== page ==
Thursday, June 30, 2011
Sailing ... at long last
A beautiful day, and after Terri got back from her 'marketing seminar' we drove out to Muskegon to try our first time taking the boat out of her new slip. Got there around 5ish, and managed to untangle the web of security lines that Fanny's been draped with since her last run-in with this 'dock of doom', and the engine started up on the first try, and we got her out of her berth in almost a dignified fashion. Thought I'd wring out the engine a bit after a long winter, so I motored all the way out to Lake Michigan before hoisting the sails. Once out on the lake, the sails went up smoothly, and we had a beautiful westerly sail for about three hours on the big lake, about 8 miles out, and back again, with our top speed registering at 6.5 knots, but mostly hanging around 5 knots on average.
When we got a long ways out, I got curious to see how far we'd come, so I had Terri try and plot our position using the GPS coordinates and our old beat up chart. We had just passed a buoy, which we guessed might be the '5 mile' marker, but Terri's estimates only put us as 3 miles out. But just before we turned around to head back, I had her write down the coordinates again, so I could check it with 'Google Maps' when we got home. Turns out we were about 8 miles out, which makes more sense considering our speed and time on the water, dead-reckoning-wise.
Sights of note: A blimp that was circling the beach and Muskegon, we're guessing for the waterfront festival or something, and there was a flotilla of about 30 boats that looked like they were doing a gathering of some sort outside of the channel, and then, en-masse headed west around sunset (maybe safety in numbers for crossing the big lake? maybe we ought to look into that sort of thing ourselves for our first crossing).
On the way back in, we managed to sail about halfway down the channel before the wind cut out, so we doused the sails and turned on the motor. Almost to the end of the channel and the engine overheating signal came on. Killed the engine and tried sailing again, but the wind had died to complete dead calm conditions. We then went into our 'engine overheat play book' and tried every solution we could think of: checking the filter, checking the coolant, and I was close to taking apart the impeller. We tried turning on the engine again, and it overheated after travelling about another 500 yards, so we turned it off again and tried a few other solutions. After the third time, it seemed to fix itself, and went back to its normal temperature readings and was fine the rest of the way back to the slip, where we had an another semi-dignified docking maneuver.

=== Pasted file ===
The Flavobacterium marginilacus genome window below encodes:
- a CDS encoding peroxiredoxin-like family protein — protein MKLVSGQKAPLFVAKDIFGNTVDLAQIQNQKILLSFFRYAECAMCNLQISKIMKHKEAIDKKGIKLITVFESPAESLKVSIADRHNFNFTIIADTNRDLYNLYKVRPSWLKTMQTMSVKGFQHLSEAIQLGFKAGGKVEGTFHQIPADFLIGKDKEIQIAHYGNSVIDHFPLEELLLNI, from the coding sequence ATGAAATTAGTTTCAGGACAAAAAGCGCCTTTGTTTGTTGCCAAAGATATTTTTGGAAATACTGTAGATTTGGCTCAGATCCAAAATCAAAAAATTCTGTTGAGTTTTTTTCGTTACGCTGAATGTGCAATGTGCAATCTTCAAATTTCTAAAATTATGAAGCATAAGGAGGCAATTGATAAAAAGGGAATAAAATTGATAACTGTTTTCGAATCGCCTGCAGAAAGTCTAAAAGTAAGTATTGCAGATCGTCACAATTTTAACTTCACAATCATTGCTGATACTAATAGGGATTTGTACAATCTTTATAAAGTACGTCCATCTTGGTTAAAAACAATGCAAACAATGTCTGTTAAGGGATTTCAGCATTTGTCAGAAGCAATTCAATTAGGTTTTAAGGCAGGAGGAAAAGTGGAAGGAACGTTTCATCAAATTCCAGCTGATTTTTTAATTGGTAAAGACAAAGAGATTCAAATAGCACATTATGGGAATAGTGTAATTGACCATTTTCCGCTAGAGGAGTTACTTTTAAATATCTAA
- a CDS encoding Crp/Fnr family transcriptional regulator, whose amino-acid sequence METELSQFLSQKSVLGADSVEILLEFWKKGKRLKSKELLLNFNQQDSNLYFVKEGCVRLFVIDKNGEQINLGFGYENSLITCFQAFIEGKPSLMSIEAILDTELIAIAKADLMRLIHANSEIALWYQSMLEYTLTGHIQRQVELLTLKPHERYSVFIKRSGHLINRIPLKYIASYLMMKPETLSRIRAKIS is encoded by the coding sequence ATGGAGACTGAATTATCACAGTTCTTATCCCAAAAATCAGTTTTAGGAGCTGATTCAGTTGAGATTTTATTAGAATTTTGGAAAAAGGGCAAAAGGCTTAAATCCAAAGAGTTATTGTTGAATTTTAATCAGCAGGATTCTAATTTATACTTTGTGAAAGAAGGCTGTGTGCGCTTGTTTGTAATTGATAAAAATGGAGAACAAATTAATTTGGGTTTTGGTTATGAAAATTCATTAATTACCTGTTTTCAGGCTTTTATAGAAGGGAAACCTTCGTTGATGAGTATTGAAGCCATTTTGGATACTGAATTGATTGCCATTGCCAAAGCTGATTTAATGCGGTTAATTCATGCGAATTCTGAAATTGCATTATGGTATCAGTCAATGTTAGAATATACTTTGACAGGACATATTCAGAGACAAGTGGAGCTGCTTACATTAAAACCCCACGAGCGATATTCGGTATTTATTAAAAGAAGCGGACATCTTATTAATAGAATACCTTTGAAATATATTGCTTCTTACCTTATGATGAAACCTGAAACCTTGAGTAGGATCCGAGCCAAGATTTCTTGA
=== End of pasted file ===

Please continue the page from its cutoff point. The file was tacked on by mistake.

I can only guess that maybe we had something stuck to the outside intake entrance that was stopping the water from coming into the engine, and it worked itself loose on its own, or maybe there was something fouling the prop and causing undue strain on the engine. But I don't feel like calling Torreson and paying another service charge for them to tell me that there is nothing wrong with the engine again (we had a similar problem last year). But at least we aren't completely in the dark about the situation, which we would have been four years ago.
All in all, a nice day on the water, hopefully we can get out and do it again soon.
Our 'turn around' position according to Google Maps: